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The Secrets to NYC Parks’ New Signs

Over the last five years, NYC Parks has very gradually introduced a new brand identity, including streamlined signs visible at most parks today.
Paula Scher, a partner at Pentagram, developed the signage pro bono—restricting park signs to just two typefaces (Akkurat and Chronicle) and updating the familiar leaf logo.
Paula Scher, a partner at Pentagram, developed the signage pro bono—restricting park signs to just two typefaces (Akkurat and Chronicle) and updating the familiar leaf logo.Pentagram

Anticipating the questions of New York City park users is no small feat. The city’s Department of Parks and Recreations is the steward for some 29,000 acres of parkland across more than 5,000 different park properties, from spray showers and dog runs to beaches and stadiums. Knowing what service info any conceivable visitor might need—and often in languages other than English—resulted in a sprawling system of ad-hoc signage plastered over fences around New York’s parks.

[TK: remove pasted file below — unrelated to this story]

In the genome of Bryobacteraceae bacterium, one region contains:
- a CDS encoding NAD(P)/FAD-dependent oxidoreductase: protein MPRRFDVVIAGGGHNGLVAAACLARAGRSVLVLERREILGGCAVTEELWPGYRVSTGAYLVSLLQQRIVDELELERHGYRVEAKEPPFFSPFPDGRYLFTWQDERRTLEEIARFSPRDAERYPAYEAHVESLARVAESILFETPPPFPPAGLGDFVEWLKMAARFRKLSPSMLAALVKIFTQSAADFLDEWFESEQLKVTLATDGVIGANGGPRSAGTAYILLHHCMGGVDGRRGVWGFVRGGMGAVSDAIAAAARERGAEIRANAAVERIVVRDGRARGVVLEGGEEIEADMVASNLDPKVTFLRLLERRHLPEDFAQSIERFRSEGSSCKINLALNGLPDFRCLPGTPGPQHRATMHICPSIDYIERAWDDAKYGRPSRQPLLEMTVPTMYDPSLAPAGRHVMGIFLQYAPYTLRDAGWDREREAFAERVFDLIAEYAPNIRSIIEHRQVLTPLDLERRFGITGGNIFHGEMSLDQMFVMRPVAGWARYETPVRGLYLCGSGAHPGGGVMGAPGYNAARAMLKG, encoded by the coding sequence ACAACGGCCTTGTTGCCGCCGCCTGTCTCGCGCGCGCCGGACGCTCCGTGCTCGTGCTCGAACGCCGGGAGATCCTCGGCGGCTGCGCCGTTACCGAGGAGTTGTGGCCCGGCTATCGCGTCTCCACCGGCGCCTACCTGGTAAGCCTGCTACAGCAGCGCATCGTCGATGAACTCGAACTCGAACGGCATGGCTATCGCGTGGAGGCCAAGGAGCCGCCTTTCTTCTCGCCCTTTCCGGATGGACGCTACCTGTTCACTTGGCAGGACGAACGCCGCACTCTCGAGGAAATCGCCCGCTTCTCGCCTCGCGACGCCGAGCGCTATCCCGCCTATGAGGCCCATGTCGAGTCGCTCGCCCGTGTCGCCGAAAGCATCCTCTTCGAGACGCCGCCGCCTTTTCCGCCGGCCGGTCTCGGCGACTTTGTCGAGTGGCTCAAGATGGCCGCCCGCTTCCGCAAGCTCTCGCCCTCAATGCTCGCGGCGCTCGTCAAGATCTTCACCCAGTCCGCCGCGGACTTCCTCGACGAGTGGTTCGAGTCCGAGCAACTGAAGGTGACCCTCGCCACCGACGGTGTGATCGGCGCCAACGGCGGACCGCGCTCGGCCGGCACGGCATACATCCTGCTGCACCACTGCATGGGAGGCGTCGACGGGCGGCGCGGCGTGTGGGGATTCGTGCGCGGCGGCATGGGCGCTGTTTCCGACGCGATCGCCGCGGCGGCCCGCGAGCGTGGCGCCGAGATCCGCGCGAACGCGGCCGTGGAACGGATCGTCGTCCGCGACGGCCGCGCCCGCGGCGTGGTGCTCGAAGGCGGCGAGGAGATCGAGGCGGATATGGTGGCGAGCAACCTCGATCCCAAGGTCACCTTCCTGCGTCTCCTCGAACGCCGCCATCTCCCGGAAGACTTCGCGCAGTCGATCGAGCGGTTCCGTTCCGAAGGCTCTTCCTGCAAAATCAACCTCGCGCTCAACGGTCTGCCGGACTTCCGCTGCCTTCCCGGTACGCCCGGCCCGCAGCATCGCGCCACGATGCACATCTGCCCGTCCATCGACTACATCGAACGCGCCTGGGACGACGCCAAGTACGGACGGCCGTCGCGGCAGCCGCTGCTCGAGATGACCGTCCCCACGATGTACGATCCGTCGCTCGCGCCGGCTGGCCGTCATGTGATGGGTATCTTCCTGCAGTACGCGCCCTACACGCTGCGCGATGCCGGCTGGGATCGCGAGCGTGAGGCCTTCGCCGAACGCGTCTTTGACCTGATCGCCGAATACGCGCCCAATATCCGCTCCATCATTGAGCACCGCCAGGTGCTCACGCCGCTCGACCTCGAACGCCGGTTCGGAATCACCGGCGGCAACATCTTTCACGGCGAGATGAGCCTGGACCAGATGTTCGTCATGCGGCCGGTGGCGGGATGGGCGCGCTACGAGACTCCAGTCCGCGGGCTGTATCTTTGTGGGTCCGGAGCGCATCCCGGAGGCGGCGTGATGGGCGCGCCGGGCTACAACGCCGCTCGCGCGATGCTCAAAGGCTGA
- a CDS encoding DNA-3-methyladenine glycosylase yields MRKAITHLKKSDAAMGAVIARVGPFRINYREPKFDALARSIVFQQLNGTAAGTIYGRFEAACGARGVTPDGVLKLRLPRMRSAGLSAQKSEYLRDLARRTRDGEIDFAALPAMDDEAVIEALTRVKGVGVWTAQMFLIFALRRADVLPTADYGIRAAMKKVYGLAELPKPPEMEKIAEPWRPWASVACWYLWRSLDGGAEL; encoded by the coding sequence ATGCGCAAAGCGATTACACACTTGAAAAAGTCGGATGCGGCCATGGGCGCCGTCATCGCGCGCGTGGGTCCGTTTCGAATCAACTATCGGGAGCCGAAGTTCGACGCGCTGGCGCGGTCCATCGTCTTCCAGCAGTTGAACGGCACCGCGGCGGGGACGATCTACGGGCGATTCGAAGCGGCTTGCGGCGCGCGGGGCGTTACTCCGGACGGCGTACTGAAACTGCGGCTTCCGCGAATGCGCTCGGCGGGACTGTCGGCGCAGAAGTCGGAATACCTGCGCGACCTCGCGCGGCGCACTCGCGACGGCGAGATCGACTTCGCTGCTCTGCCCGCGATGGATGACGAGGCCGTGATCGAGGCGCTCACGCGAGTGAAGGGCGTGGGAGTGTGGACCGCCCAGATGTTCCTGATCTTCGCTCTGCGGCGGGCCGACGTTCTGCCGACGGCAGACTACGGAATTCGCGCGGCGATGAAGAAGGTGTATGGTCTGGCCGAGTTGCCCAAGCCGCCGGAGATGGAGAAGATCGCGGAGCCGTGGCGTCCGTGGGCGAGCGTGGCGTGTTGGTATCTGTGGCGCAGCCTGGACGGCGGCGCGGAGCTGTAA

Over the last five years, NYC Parks has very gradually introduced a new brand identity, including streamlined signs visible at most parks today. Paula Scher, a partner at Pentagram, developed the signage pro bono—restricting park signs to just two typefaces (Akkurat and Chronicle) and updating the familiar leaf logo. CityLab talked with Scher about how she brought the unruly signage system to heel and what she learned in the process.